Krishna Varma Raja was Eralpad or eldest prince of Calicut.
He was known as Kishen Varma, Kishen Raja and Prince of Karimpuzha in British records.
Varma rose to power after Hyder Ali's second conquest of Malabar in 1774. Manavikraman Raja of Calicut fled to Travancore and thus his second-in-command Krishna Varma became de facto head of state.
The oppressive Mysore rule pushed Malabar into a state of revolt that lasted throughout the Mysore period (1774 to 1791). The Kingdom of Calicut covered much of South Malabar. Varma and his nephews led resistance. Ravi Varma the Elder and Ravi Varma the Younger were most prominent.
Krishna Varma operated from the traditional seat of Eralpad in Karimpuzha, present Palghat district, commanding a large resistance movement which took the form of guerrilla warfare. His nephew Ravi Varma the Elder acted as Commander In Chief of rebel military force. The rebels foiled all effort of Mysore government to set up a working administration in South Malabar.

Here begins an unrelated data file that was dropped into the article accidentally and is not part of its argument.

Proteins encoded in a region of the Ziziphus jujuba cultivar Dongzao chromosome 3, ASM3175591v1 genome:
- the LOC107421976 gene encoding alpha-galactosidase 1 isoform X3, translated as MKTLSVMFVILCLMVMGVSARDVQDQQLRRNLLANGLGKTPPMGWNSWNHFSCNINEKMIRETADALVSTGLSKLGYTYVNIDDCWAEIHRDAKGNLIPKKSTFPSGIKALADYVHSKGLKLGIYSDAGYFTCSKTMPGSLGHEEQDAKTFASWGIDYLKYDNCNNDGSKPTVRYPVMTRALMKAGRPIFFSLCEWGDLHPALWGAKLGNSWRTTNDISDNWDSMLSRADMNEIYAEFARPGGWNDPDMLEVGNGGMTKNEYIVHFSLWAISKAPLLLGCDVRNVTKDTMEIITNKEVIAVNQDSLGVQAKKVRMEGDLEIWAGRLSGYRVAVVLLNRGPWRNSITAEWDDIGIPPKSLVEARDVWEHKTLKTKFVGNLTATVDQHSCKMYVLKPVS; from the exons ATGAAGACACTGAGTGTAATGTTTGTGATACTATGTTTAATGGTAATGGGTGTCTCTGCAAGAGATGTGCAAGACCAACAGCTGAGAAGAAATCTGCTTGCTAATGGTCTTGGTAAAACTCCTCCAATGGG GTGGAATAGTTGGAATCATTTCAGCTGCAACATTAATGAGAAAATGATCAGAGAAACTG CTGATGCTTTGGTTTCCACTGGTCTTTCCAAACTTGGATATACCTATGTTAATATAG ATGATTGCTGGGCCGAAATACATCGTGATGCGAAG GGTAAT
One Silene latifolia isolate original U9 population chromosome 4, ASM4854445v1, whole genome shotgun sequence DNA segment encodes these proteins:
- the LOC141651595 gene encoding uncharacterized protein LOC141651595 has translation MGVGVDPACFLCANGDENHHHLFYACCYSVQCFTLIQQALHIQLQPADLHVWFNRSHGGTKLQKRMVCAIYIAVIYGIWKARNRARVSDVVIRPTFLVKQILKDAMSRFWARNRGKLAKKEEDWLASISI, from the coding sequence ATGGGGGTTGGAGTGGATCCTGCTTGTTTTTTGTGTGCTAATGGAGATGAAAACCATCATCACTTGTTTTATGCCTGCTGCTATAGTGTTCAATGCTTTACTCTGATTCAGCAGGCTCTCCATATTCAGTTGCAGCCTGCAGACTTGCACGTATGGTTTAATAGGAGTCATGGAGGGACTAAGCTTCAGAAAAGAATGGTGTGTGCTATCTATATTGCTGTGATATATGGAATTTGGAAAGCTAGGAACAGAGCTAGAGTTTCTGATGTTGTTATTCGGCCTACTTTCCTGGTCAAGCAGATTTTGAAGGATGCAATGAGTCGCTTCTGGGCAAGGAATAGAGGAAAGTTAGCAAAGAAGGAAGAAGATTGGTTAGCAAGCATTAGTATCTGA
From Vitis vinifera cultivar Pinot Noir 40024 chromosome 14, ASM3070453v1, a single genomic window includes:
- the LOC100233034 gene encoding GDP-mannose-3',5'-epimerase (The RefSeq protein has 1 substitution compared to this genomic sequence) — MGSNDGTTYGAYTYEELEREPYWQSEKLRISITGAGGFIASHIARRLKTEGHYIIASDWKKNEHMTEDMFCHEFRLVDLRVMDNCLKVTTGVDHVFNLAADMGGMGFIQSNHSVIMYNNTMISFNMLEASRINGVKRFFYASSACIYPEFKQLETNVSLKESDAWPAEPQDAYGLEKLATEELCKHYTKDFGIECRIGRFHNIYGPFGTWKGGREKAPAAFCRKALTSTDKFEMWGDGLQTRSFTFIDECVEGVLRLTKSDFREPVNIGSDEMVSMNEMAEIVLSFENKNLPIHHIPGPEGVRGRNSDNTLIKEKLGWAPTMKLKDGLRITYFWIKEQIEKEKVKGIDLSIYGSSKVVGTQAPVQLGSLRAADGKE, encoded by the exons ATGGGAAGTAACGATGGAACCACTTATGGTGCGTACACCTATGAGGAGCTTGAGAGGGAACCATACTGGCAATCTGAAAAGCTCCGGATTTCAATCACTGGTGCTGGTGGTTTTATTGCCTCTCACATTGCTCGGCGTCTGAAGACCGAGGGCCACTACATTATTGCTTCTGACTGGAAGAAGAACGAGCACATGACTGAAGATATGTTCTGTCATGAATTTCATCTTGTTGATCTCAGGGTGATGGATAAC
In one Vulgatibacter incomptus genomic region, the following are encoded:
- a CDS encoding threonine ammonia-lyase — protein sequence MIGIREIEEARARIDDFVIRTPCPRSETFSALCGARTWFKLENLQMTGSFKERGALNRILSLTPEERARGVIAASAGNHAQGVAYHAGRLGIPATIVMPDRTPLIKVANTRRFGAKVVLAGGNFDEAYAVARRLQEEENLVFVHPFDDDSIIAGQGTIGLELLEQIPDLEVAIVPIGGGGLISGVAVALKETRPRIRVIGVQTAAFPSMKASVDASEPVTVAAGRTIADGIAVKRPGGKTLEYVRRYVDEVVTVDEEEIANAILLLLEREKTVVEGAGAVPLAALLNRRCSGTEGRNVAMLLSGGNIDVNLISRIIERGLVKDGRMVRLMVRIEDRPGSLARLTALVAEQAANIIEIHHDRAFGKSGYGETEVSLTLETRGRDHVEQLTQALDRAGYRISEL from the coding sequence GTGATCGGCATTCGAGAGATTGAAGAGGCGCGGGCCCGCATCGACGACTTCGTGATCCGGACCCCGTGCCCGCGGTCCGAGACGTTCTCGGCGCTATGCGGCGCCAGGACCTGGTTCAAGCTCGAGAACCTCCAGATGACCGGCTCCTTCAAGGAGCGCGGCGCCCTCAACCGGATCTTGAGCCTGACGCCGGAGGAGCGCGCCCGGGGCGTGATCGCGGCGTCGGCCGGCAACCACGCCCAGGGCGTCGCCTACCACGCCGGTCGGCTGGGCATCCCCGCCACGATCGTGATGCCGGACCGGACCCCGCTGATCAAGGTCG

In 1788, Varma went in person to Calicut to negotiate peace with Tipu Sultan but eventually decided not to cooperate with Sultan. To escape from Tipu's camp, he agreed to all proposals of Sultan and took a large sum from Tipu as reward, but once he fled to safety of Karimpuzha, he broke his promise and renewed his revolt on a greater scale.
He died in 1793.
- Iyyer, K. V. Krishna (1938). The Zamorins of Calicut: (from the earliest times down to AD 1806). Publ. Division, Univ.
- Buchanan, Francis (1807). A journey from Madras through the countries of Mysore, Canara and Malabar. T. Cadell and W. Davies. Retrieved 2012-11-14.
Logan, William (1887). Malabar manual, Volume 1. Asian Educational Services. ISBN 978-81-206-0446-9. Retrieved 2012-11-14.